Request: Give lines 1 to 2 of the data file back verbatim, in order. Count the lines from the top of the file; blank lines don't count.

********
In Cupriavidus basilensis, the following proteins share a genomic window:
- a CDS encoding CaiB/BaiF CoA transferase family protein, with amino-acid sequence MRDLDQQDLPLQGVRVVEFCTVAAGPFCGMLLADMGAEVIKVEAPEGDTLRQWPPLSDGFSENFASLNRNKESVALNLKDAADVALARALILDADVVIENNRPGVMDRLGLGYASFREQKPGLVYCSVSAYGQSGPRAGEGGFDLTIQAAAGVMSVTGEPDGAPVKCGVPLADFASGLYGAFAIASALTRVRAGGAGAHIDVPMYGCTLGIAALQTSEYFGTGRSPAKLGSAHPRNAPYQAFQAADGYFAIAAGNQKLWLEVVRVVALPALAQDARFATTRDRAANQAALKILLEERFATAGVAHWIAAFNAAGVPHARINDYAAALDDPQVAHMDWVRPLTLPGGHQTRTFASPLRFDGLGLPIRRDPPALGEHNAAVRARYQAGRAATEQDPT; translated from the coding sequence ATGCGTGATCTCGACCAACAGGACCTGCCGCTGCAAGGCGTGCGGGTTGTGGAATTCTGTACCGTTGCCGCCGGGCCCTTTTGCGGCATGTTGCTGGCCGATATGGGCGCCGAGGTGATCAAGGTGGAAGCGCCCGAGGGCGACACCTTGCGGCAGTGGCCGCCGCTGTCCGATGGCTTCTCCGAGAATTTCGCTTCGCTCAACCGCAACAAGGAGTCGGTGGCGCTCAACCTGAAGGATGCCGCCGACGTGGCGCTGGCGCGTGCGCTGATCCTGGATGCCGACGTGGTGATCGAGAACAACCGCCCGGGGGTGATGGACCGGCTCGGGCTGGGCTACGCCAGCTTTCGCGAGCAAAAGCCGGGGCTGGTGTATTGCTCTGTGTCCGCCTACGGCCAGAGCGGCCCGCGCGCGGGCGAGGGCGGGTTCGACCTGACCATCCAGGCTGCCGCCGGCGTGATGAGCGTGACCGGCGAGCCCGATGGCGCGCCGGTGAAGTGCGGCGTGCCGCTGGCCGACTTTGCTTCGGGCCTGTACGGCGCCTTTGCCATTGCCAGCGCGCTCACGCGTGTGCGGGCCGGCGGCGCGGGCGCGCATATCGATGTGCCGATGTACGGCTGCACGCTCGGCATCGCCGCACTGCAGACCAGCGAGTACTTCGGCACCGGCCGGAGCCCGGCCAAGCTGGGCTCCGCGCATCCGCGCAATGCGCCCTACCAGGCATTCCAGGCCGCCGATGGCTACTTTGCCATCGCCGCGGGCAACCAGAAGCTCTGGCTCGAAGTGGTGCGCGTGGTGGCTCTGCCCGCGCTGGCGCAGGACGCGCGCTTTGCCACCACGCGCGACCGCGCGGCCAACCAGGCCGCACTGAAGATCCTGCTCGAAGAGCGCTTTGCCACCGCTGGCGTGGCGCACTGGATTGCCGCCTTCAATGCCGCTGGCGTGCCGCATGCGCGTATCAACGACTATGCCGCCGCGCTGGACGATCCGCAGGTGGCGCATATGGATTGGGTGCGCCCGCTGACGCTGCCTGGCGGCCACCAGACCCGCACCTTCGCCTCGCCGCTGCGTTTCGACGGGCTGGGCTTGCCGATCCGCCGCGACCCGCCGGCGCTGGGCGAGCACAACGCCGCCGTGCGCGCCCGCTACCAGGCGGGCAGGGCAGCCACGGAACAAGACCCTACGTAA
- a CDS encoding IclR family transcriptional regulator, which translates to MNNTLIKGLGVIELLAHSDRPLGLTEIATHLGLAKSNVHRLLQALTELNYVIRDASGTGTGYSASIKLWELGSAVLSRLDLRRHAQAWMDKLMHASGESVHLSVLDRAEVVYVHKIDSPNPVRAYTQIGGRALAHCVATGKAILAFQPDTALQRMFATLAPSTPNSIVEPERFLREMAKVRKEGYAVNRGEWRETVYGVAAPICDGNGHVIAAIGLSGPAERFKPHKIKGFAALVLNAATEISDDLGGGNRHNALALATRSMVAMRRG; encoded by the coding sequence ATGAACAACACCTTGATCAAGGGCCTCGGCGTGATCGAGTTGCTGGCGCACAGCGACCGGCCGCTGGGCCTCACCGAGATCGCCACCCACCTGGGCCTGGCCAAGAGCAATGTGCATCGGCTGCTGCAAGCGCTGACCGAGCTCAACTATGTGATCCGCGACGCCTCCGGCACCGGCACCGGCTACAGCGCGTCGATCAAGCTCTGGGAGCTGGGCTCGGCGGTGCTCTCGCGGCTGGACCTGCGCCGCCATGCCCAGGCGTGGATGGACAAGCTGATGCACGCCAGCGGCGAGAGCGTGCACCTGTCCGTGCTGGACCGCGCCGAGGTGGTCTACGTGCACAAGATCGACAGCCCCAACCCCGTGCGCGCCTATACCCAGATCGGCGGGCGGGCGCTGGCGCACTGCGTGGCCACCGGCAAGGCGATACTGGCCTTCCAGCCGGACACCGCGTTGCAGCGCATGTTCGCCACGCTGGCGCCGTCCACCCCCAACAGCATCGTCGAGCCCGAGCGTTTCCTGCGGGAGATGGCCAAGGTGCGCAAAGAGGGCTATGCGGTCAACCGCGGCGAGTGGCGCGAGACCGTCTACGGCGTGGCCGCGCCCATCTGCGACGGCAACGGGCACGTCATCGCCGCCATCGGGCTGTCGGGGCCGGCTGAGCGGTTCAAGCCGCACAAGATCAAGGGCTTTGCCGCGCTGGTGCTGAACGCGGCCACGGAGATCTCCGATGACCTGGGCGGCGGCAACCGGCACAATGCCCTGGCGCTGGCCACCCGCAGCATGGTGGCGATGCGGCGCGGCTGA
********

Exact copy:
In Cupriavidus basilensis, the following proteins share a genomic window:
- a CDS encoding CaiB/BaiF CoA transferase family protein, with amino-acid sequence MRDLDQQDLPLQGVRVVEFCTVAAGPFCGMLLADMGAEVIKVEAPEGDTLRQWPPLSDGFSENFASLNRNKESVALNLKDAADVALARALILDADVVIENNRPGVMDRLGLGYASFREQKPGLVYCSVSAYGQSGPRAGEGGFDLTIQAAAGVMSVTGEPDGAPVKCGVPLADFASGLYGAFAIASALTRVRAGGAGAHIDVPMYGCTLGIAALQTSEYFGTGRSPAKLGSAHPRNAPYQAFQAADGYFAIAAGNQKLWLEVVRVVALPALAQDARFATTRDRAANQAALKILLEERFATAGVAHWIAAFNAAGVPHARINDYAAALDDPQVAHMDWVRPLTLPGGHQTRTFASPLRFDGLGLPIRRDPPALGEHNAAVRARYQAGRAATEQDPT; translated from the coding sequence ATGCGTGATCTCGACCAACAGGACCTGCCGCTGCAAGGCGTGCGGGTTGTGGAATTCTGTACCGTTGCCGCCGGGCCCTTTTGCGGCATGTTGCTGGCCGATATGGGCGCCGAGGTGATCAAGGTGGAAGCGCCCGAGGGCGACACCTTGCGGCAGTGGCCGCCGCTGTCCGATGGCTTCTCCGAGAATTTCGCTTCGCTCAACCGCAACAAGGAGTCGGTGGCGCTCAACCTGAAGGATGCCGCCGACGTGGCGCTGGCGCGTGCGCTGATCCTGGATGCCGACGTGGTGATCGAGAACAACCGCCCGGGGGTGATGGACCGGCTCGGGCTGGGCTACGCCAGCTTTCGCGAGCAAAAGCCGGGGCTGGTGTATTGCTCTGTGTCCGCCTACGGCCAGAGCGGCCCGCGCGCGGGCGAGGGCGGGTTCGACCTGACCATCCAGGCTGCCGCCGGCGTGATGAGCGTGACCGGCGAGCCCGATGGCGCGCCGGTGAAGTGCGGCGTGCCGCTGGCCGACTTTGCTTCGGGCCTGTACGGCGCCTTTGCCATTGCCAGCGCGCTCACGCGTGTGCGGGCCGGCGGCGCGGGCGCGCATATCGATGTGCCGATGTACGGCTGCACGCTCGGCATCGCCGCACTGCAGACCAGCGAGTACTTCGGCACCGGCCGGAGCCCGGCCAAGCTGGGCTCCGCGCATCCGCGCAATGCGCCCTACCAGGCATTCCAGGCCGCCGATGGCTACTTTGCCATCGCCGCGGGCAACCAGAAGCTCTGGCTCGAAGTGGTGCGCGTGGTGGCTCTGCCCGCGCTGGCGCAGGACGCGCGCTTTGCCACCACGCGCGACCGCGCGGCCAACCAGGCCGCACTGAAGATCCTGCTCGAAGAGCGCTTTGCCACCGCTGGCGTGGCGCACTGGATTGCCGCCTTCAATGCCGCTGGCGTGCCGCATGCGCGTATCAACGACTATGCCGCCGCGCTGGACGATCCGCAGGTGGCGCATATGGATTGGGTGCGCCCGCTGACGCTGCCTGGCGGCCACCAGACCCGCACCTTCGCCTCGCCGCTGCGTTTCGACGGGCTGGGCTTGCCGATCCGCCGCGACCCGCCGGCGCTGGGCGAGCACAACGCCGCCGTGCGCGCCCGCTACCAGGCGGGCAGGGCAGCCACGGAACAAGACCCTACGTAA